Great-West Lifeco Inc. (TSX:GWO)(NYSE:GWO) announced April 25 that it’s cutting 1,500 jobs across Canada over the next two years in a move to reduce overhead and transform its Canadian operations.
Shareholders will applaud the move given the competitive nature of the financial services industry here in Canada. Lean and mean gets investors excited—it expects annual pre-tax savings of $200 million by 2019—but that doesn’t necessarily make it the right move in the long run.
Great-West Life, which some in the industry have given to calling “Great Waste of Life,” is eager to transform itself into a bastion of competitiveness both in Canada and in other markets where it participates.
“Late last year we began the journey to evolve our Canadian business into a more agile and innovative organization, better equipped to respond to and anticipate the changing needs of our customers,” said Paul Mahon, President and Chief Executive Officer of Great-West Lifeco. “To ensure we remain competitive and drive future growth, we are reducing costs and becoming more efficient, while at the same time investing more in customer-focused innovations and service offerings.”
Great-West’s CEO is saying the company doesn’t have the right technology in place to compete with global insurers. Whether it be those in Canada—Sun Life Financial Inc. (TSX:SLF)(NYSE:SLF) and Manulife Financial Corp. (TSX:MFC)(NYSE:MFC) come to mind—or in the U.S. and elsewhere.
Therefore, to pay for this technology, 1,500 people must go over the next 24 months. It’s another example of the unintended consequences of technology.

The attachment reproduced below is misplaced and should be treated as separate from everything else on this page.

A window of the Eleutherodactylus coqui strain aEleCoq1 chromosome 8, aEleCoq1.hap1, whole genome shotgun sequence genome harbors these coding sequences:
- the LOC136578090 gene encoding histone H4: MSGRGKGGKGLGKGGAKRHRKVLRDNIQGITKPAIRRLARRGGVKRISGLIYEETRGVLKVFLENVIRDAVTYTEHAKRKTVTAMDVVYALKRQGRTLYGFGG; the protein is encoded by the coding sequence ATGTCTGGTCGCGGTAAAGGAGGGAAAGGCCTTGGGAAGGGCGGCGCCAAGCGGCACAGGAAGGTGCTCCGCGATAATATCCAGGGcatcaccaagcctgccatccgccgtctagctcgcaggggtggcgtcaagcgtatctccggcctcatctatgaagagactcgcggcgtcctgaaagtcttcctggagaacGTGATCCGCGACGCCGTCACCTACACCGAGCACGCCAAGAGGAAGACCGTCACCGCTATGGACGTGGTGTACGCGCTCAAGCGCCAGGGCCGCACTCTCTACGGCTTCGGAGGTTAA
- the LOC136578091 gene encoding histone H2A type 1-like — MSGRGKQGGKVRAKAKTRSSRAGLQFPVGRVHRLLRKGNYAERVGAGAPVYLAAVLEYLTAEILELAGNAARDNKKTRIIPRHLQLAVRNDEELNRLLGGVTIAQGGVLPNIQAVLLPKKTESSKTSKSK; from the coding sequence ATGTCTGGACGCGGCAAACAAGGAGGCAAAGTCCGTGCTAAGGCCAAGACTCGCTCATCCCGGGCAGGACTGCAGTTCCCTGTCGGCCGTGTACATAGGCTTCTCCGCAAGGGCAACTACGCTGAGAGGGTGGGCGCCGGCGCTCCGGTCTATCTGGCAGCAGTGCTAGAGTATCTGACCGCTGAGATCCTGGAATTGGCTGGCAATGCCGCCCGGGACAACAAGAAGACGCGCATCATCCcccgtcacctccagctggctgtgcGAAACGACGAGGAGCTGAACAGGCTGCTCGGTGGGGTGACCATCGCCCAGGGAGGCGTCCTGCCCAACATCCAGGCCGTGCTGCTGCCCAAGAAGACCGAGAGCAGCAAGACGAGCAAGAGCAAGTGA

“Social conflicts in the next three decades will have an impact on all sorts of industries and walks of life,” Jack Ma, CEO and founder of Alibaba Group Holding Ltd. (NYSE:BABA) recently said at an entrepreneurial conference in China discussing how automation could be both a blessing and a curse for humans. ”Only in this way [doing tasks humans can’t do] can we have the opportunities to keep machines as working partners with humans, rather than as replacements.”
Back in November, Great-West Life realigned from three product-centric business units into two customer-centric business units (Group and Individual) integrating wealth management into both instead of operating in a separate silo.
With greater use of technology, Mahon is betting the company will not only provide a better customer experience, but it will do so at a fraction of the cost. That’s the theory, anyway.
In 2016, Great-West Life’s Canadian unit had net income of $1.4 billion on $17.3 billion in revenue; Sun Life’s Canadian unit had $936.0 million in net income on $12.2 billion in revenue, and Manulife’s Canadian unit had $1.5 billion in net income on $12.7 billion in revenue.
I’m focusing on the Canadian business of each insurer because that’s the part of Great-West Life’s business affected by the job cuts. Sun Life’s asset management business is separate from its Canadian results. Assuming Canada accounts for 50% of Sun Life Asset Management’s 2016 results, which adds $364.5 million in net income and $2.0 billion in revenue to Sun Life’s Canadian unit giving it $1.3 billion in net income on $14.2 billion in revenue.
Manulife has the best net margin of all three insurers at 11.8%, Sun Life is second at 9.2%, and Great-West Life is third at 8.1%.
If Great-West Life can save $117 million annually on an after-tax basis, its net margin on its Canadian business jumps to 8.8% and within spitting distance of Sun Life, and that doesn’t take into account the revenue gains from new technological innovations introduced at its Canadian operations over the next two years.
Is this a buy signal?
You’ve heard the saying, “The best-laid plans of mice and men?” Adapted from a poem by Robert Burns, the Scotsman might well have been speaking about these types of transformations. Spelling them out is one thing, executing on them is another.
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Fool contributor Will Ashworth has no position in any stocks mentioned.